It was a breakout season that ran out of gas. At the end of August, Eugenio Suarez was hitting .275/.386/.499, numbers that lined up for somewhere around a 130 OPS+, while carrying a plus glove. Suarez is nowhere near as good a fielder as Nolan Arenado, but offensively and adjusted for context those would have been Arenado-esque numbers. Unfortunately for Suarez, September happened and his hitting line instead settled around a 115 OPS+.
All the same, there is positivity abounding. The most obvious breakthrough came in the emergence of a near-elite walk rate, with over 13% of Suarez’s plate appearances ending in a free pass (up from 8% the prior year). Add in an above average power profile and the recipe for an above-average major league hitter is pretty much complete. The contact rate could be better, but now we’re just looking for issues to complain about.
The other interesting Suarez story can be found in the trend of his defensive value. In his four major league seasons, Suarez’s runs saved (or yielded) compared to an average fielder go like this: -4, -12, +1, +5. Incidentally, the big jump from negative to positive value happens to coincide with his move from shortstop to third base. It’s possible he could be a good defensive shortstop, but given that he’s just above average as a third baseman, that seems like an unwise bet. All things considered, he’s probably at the exactly right defensive position, given his skillset.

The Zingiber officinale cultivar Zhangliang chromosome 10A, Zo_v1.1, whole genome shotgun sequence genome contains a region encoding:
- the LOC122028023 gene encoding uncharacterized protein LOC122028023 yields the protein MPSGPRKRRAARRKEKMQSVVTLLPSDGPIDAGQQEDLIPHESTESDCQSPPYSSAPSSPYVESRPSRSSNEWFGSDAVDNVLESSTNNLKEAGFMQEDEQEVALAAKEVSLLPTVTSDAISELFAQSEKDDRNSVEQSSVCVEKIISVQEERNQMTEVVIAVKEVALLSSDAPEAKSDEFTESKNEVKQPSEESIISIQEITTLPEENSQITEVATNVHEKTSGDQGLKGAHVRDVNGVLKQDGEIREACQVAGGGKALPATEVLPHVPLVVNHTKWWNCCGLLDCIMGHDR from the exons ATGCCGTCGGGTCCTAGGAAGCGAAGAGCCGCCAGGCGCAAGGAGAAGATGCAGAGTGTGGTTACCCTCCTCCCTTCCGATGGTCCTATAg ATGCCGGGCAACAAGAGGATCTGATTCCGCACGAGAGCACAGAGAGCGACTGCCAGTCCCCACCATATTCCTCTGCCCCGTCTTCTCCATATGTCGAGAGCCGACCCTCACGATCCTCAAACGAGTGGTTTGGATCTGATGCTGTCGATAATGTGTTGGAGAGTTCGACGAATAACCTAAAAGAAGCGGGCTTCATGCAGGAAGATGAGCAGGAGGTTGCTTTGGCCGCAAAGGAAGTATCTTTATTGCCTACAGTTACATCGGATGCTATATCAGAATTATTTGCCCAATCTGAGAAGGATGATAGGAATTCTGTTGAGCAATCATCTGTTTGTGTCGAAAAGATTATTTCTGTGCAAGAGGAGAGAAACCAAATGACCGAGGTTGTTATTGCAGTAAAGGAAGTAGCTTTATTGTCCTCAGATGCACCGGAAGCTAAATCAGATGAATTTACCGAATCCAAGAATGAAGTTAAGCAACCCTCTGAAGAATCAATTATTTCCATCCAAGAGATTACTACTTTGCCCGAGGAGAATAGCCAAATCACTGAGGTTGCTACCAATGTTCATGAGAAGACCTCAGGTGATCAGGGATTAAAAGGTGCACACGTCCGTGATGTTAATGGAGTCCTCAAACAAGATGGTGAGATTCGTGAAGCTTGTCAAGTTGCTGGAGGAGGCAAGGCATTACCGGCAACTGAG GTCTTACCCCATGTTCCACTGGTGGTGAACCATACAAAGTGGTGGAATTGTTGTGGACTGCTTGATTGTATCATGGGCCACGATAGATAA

In great news that makes you wonder why you continue to follow this team, that turns out to be the same position that the best prospect the team has had in a decade plays. Cool.
It’s not a bad situation, per se. Having assets is better than not having assets and a nimble front office can trade away surplus assets like Yasmani Grandal or Didi Gregorius without too much threat of regret. Oh gawd.
Therefore, assuming we’re not condemned to the darkest timeline forever, we can wonder what could (or should) the Reds do with Suarez (or Senzel, who presumably will be ready to play at the MLB level sometime in 2018). The cleanest answer for the organization will be if the team is able to affirmatively certify that either player can play an effective second base. In my head, this should be tested with Senzel first as he has both played as a 2nd baseman some in college and has some development time remaining in the minors.
Or hell, move one of the players to a corner outfield spot. Anywhere that the displaced player can be demonstrate passable defense is a better outcome than a trade. The Reds have the misfortune of having their 2nd best player and their best prospect play the same position. That’s unfortunate, but shouldn’t obscure the fortune of having two (potentially) plus assets at below market value costs. That’s an invaluable resource at any time, but especially when trying to rebuild towards competitiveness. It’s critical that the Reds do everything they can to get Suarez and Senzel on the field together.
Eugenio Suarez has played in 412 games for the Reds, hitting .260/.336/.438 (104 OPS+) with 60 homers and 200 RBI. He makes his debut on the all-time Reds list this year, starting at #180.